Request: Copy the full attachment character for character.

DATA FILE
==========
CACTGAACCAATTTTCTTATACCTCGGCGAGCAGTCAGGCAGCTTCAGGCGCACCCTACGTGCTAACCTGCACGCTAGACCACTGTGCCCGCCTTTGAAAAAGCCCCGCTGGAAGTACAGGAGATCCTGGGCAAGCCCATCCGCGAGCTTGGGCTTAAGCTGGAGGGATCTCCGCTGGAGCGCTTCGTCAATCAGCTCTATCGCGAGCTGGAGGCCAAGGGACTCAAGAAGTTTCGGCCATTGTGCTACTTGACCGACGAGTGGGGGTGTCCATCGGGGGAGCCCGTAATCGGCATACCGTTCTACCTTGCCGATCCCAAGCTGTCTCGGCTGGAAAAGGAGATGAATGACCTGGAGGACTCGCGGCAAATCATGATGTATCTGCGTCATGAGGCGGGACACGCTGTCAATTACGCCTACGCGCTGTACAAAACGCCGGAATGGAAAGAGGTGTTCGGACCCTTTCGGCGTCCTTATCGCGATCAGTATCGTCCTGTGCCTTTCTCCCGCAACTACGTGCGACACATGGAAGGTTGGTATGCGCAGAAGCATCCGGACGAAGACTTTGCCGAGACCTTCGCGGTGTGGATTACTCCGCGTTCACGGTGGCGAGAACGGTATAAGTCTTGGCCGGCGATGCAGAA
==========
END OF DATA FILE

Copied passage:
CACTGAACCAATTTTCTTATACCTCGGCGAGCAGTCAGGCAGCTTCAGGCGCACCCTACGTGCTAACCTGCACGCTAGACCACTGTGCCCGCCTTTGAAAAAGCCCCGCTGGAAGTACAGGAGATCCTGGGCAAGCCCATCCGCGAGCTTGGGCTTAAGCTGGAGGGATCTCCGCTGGAGCGCTTCGTCAATCAGCTCTATCGCGAGCTGGAGGCCAAGGGACTCAAGAAGTTTCGGCCATTGTGCTACTTGACCGACGAGTGGGGGTGTCCATCGGGGGAGCCCGTAATCGGCATACCGTTCTACCTTGCCGATCCCAAGCTGTCTCGGCTGGAAAAGGAGATGAATGACCTGGAGGACTCGCGGCAAATCATGATGTATCTGCGTCATGAGGCGGGACACGCTGTCAATTACGCCTACGCGCTGTACAAAACGCCGGAATGGAAAGAGGTGTTCGGACCCTTTCGGCGTCCTTATCGCGATCAGTATCGTCCTGTGCCTTTCTCCCGCAACTACGTGCGACACATGGAAGGTTGGTATGCGCAGAAGCATCCGGACGAAGACTTTGCCGAGACCTTCGCGGTGTGGATTACTCCGCGTTCACGGTGGCGAGAACGGTATAAGTCTTGGCCGGCGATGCAGAA